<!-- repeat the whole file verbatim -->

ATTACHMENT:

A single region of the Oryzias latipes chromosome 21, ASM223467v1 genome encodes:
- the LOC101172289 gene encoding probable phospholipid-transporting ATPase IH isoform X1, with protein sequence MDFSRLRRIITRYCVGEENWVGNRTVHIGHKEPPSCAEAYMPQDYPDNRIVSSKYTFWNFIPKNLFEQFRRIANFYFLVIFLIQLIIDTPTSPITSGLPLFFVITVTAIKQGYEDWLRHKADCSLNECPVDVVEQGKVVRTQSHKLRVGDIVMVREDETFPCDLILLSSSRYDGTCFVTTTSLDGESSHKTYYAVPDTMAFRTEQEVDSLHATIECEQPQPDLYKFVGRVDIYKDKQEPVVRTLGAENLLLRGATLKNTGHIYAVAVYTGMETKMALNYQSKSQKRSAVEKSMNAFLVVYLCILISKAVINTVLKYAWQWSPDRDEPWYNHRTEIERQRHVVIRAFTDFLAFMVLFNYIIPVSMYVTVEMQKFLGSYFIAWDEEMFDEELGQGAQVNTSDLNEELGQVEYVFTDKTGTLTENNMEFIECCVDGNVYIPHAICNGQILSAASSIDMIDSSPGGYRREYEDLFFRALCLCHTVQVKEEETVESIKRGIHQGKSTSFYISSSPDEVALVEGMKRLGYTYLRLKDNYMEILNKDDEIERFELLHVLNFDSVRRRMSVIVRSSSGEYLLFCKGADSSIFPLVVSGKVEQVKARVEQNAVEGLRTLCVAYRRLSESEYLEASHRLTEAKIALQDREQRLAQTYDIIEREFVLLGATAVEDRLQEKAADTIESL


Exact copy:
A single region of the Oryzias latipes chromosome 21, ASM223467v1 genome encodes:
- the LOC101172289 gene encoding probable phospholipid-transporting ATPase IH isoform X1, with protein sequence MDFSRLRRIITRYCVGEENWVGNRTVHIGHKEPPSCAEAYMPQDYPDNRIVSSKYTFWNFIPKNLFEQFRRIANFYFLVIFLIQLIIDTPTSPITSGLPLFFVITVTAIKQGYEDWLRHKADCSLNECPVDVVEQGKVVRTQSHKLRVGDIVMVREDETFPCDLILLSSSRYDGTCFVTTTSLDGESSHKTYYAVPDTMAFRTEQEVDSLHATIECEQPQPDLYKFVGRVDIYKDKQEPVVRTLGAENLLLRGATLKNTGHIYAVAVYTGMETKMALNYQSKSQKRSAVEKSMNAFLVVYLCILISKAVINTVLKYAWQWSPDRDEPWYNHRTEIERQRHVVIRAFTDFLAFMVLFNYIIPVSMYVTVEMQKFLGSYFIAWDEEMFDEELGQGAQVNTSDLNEELGQVEYVFTDKTGTLTENNMEFIECCVDGNVYIPHAICNGQILSAASSIDMIDSSPGGYRREYEDLFFRALCLCHTVQVKEEETVESIKRGIHQGKSTSFYISSSPDEVALVEGMKRLGYTYLRLKDNYMEILNKDDEIERFELLHVLNFDSVRRRMSVIVRSSSGEYLLFCKGADSSIFPLVVSGKVEQVKARVEQNAVEGLRTLCVAYRRLSESEYLEASHRLTEAKIALQDREQRLAQTYDIIEREFVLLGATAVEDRLQEKAADTIESL